Saturday, September 10, 2011

Ghosts of Wellington on the Iron Goat Trail - Skykomish, Washington

In the late 1890s The Great Northern Railway completed a rail line through the mountains of Washington State that cut through Steven's Pass deep in the Cascade Mountains, linking Seattle with the Mid-west.  Engines had to labor up the mountain pass through switchbacks, sharp curves, and steep grades with the assistance of helper engines as well.  A tunnel that emerged on the western side of the pass at Wellington eased the burden on the engines, however one thing that the railway had a hard time conquering was the winter. 
Tons of snow would hold up trains on their travels through the Stevens Pass as the passage would become over burdened with the accumulations coming off of the mountains.  It was in March of 1910 that the winter weather in the pass would show the Great Northern Railway exactly what it could be capable of.  


The construction of the Great Northern Railway through Stevens Pass in the late 1890s

The rail depot at Wellington, WA around 1900
After a savage storm that lasted 9 days and dropped at times a foot of snow an hour, a west bound passenger train had to hold up at the Wellington depot to wait for the snow to be cleared.  An eastbound mail train also had to sit out the storm along side of the passenger train.  Unfortunately for the occupants of the two trains, the snow had turned to rain making the snow very heavy and it is believed lightening struck near to top of Windy Mountain just above the town of Wellington.  This strike triggered the heavy snow to begin to slide down the mountain snapping of trees and moving huge boulders very quickly down the mountain side towards the sleeping passengers and train crews in a half mile long and quarter mile wide moving mass of destruction.


Stevens Pass at Wellington shortly after the avalanche of 1910

As the avalanche reached Wellington, it barely missed the town but struck the train depot as well as the two fully loaded trains as they sat waiting.  The cars were pushed off the tracks and swept down the mountain side, the combination of the heavy snow, snapped off trees and boulders crushing the cars and their occupants. The wreckage was strewn all over the mountain and into Tye Creek at the bottom. In all, 96 people lost their lives that night as only 26 survivors were pulled from the carnage.  The bodies had to be removed via sled.  It took twelve days to dig the snow away from the tracks.  Some bodies took over four months to recover.  It was the worst and to this date, the most devastating avalanche in the United States.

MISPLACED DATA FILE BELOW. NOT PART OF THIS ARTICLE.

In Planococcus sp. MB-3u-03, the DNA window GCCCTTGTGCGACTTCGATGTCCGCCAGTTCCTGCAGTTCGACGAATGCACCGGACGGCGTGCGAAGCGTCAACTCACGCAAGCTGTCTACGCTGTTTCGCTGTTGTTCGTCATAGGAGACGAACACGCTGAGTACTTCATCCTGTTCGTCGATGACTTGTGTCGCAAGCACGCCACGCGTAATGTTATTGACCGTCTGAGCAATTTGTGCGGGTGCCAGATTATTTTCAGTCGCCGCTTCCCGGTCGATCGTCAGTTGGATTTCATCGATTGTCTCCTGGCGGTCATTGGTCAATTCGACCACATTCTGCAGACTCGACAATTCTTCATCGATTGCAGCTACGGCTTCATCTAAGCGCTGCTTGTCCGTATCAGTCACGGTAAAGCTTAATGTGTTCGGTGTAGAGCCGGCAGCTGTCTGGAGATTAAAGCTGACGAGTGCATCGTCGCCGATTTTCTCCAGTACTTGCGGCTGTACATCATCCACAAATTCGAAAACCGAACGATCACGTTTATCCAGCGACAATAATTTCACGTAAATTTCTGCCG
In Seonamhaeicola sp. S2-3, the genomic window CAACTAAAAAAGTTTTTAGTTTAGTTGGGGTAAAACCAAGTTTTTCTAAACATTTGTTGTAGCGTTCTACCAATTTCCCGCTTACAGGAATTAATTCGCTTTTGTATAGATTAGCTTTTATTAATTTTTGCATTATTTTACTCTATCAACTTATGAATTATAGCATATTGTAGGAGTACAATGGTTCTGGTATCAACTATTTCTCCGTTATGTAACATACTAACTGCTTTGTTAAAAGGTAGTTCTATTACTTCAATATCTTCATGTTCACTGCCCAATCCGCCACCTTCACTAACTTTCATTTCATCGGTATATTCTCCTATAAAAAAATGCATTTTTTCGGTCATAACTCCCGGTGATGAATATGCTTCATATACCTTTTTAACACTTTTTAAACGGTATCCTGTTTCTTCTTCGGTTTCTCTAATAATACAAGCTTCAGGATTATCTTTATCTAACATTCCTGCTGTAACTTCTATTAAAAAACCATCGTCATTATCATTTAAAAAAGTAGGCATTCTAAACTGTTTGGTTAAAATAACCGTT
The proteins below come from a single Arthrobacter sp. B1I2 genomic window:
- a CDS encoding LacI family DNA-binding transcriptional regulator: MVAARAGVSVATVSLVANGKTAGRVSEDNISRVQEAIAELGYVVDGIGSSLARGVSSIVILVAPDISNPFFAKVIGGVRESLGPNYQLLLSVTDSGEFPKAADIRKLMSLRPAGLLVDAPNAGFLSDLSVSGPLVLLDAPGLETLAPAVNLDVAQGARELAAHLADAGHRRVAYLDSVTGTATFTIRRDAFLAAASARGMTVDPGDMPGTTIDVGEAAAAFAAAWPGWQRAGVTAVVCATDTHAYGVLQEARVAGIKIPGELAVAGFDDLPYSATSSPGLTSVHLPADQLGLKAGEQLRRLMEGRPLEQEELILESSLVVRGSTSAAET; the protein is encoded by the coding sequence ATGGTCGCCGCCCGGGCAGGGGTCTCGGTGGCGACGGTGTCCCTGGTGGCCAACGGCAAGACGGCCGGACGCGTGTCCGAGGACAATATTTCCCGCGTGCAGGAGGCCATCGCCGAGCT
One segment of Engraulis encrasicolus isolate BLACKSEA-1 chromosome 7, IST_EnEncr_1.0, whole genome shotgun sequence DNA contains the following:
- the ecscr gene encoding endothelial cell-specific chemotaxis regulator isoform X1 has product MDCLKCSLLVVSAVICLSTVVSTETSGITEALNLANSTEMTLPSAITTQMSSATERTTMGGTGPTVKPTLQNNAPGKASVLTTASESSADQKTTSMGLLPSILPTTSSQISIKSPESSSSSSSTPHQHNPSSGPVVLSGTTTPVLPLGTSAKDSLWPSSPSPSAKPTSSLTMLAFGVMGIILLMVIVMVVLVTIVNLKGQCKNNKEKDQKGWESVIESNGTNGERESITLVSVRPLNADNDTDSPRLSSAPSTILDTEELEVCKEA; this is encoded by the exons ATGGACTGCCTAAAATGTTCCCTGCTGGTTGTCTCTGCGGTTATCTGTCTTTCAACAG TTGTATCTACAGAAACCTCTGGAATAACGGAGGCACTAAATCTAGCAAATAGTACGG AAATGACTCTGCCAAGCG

Two of the locomotives can be seen buried in the snow along with some of the other wreckage of the Wellington Depot after the avalanche of 1910
The destructive power of the Wellington avalanche can be seen in this photo taken shortly afterward.  Workers can be seen working through the mangled train cars, trees, and snow looking for survivors.
The Wellington avalanche victims had to be taken out by sled as it took 12 days to dig out the tracks

A short while after the disaster, the Great Northern Railroad began to build concrete and steel snow tunnels to protect the trains from the avalanches.  One three quarters of a mile long was constructed at the site of the Wellington avalanche. The town of Wellington did not want it's name to be associated with the disaster and changed it's name to Tye. Eventually, the new eight mile long Cascade tunnel was built so that trains could pass safely under Stevens Pass.  This spelled the end of Tye and all that remains today is the concrete snow bunker which now serves as a monument to the disaster of 1910.


All that remained after the town of Tye (formerly Wellington) closed were the rail depot building and the snow sheds in the background at the site of the avalanche of 1910.


Today Iron Goat Trail goes through the old snow sheds constructed to protect the railway tracks which no longer exist
The old rail tunnel along the Iron Goat Trail can be a creepy place to hike through given the torrid history of how they got there
The Iron Goat Trail can also be a very beautiful place to hike

The Wellington site can be accessed via the Iron Goat Trail which is named after the nickname of the Great Northern Railroad of which the trail was built on.  Some travelers along this trail claim that the victims of the Wellington avalanche are still there.  There have been reports of disembodied voices echoing through the avalanche tunnel when no one else is there or no one else accompanying them has spoken.  Strange feelings of hair raising on end and cold spots have been reported.  Many reports have centered around the bridge that stands near the site of the old railroad depot.  Some people have claimed to have actually heard the sounds of a phantom avalanche with the rumbling, trees snapping, and the sound of metal crushing. So take a hike on the Iron Goat Trail and see if you encounter the ghosts of Wellington.

 Cascade Mountains on Dwellable

1 comment:

  1. It is my understanding that none of the park rangers will go up to the parking lot at night. WILL NOT.

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